The Red Sox and Cardinals will be meeting for the fourth time in the World Series, all since 1946. Only Yankees-Dodgers (11), Yankees-Giants (7) and Yankees-Cardinals (5) have been more common World Series opponents. Yankees-Braves, A’s-Giants and Tigers-Cubs have also had four World Series matchups.
The Cardinals went the seven-game limit to beat the Red Sox in 1946 and 1967. And in 2004, Boston ended a legendary 86-year title drought in emphatic fashion, sweeping St. Louis in four straight.
Here are highlights from each of those previous World Series matchups:
1946 World Series
While the Red Sox easily copped the American League pennant, St. Louis and the Brooklyn Dodgers wound up tied for first place in the National League. The Cards then swept the Dodgers in a best-of-three playoff to advance to the World Series for the fourth time in five years.
The Red Sox, in the post-season for the first time in 28 years, won the opener in St. Louis on a 10th inning home run by Rudy York. The teams alternated wins over the next four games, and the Series headed west to St. Louis with Boston up 3-2, needing just one win for the championship.
They didn’t get it. Southpaw Harry “The Cat” Breechen stopped the Red Sox 4-1 in Game 6, setting up a winner-take-all finale.
Trailing 3-1 in the eighth inning of Game 7, Boston’s Dom DiMaggio doubled in a pair of runs to tie the score, but injured his leg and had to leave the game. He was replaced by Leon Culberson in center field.
St. Louis outfielder Enos Slaughter, above, led off the bottom of the eighth with a single and then scored all the way from first with two outs in what was generously ruled a double by Harry “The Hat” Walker. Red Sox shortstop Johnny Pesky was slow getting the relay home, and his delay helped give the Cardinals a 4-3 lead. The loss of DiMaggio in center (an excellent fielder as befits his name) also contributed to the play.
The first two Boston batters singled in the night but Breechen, pitching in relief on just one day’s rest, was able to get the next three outs to earn his third win of the World Series. Breechen pitched two complete games and allowed the Red Sox just one run.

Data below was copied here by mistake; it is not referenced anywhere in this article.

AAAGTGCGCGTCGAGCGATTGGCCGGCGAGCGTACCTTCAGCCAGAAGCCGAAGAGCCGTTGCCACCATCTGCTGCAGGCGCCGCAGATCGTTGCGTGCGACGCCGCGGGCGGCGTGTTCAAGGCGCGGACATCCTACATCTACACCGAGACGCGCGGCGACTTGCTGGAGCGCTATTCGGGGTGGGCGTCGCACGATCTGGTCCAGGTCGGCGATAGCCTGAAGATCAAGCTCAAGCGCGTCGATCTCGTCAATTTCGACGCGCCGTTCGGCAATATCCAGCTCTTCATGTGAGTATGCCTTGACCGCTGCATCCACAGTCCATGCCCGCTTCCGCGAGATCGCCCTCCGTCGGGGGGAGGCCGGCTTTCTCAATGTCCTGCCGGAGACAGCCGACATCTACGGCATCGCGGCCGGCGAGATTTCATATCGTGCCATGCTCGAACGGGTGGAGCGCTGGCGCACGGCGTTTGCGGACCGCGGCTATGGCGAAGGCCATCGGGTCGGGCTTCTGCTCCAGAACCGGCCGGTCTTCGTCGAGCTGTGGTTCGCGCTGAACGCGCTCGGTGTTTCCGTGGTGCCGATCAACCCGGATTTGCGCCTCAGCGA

It was the only post-season matchup for two all-time greats, Stan Musial of the Cardinals and Boston’s Ted Williams. Musial hit just .222 in the Series, while Williams was held to a .200 batting average.
1967 World Series
It was the year of the “Impossible Dream” in New England. The Red Sox, who finished ninth the previous year, held off the Tigers, Twins and White Sox in a taut, four-team AL pennant race that wasn’t decided until the final day of the season.
Cardinals right-hander Bob Gibson, right, was at this dominant best in this Series with three complete game victories and a World Series MVP. Gibson won Game 1, 2-1, with 10 strikeouts and followed that up with a 6-0 shutout in Game 4 that gave St. Louis a 3-1 lead.
The Red Sox rallied to win Games 5 and 6 and force a dream seventh game showdown between Gibson and Boston’s ace Jim Lonborg. And once again Gibson prevailed, hurling a three-hitter, striking out 10, and even hitting a home run in a 7-2 Cardinals win.
Lonborg, pitching on just two days rest, simply ran out of gas. He had pitched a complete game win against Minnesota on the last day of the regular season to lead Boston to the AL pennant. Then in the World Series he won Game 2, 5-0, with a one-hitter — retiring the first 22 batters he faced — and Game 5, 3-1, with a three-hitter.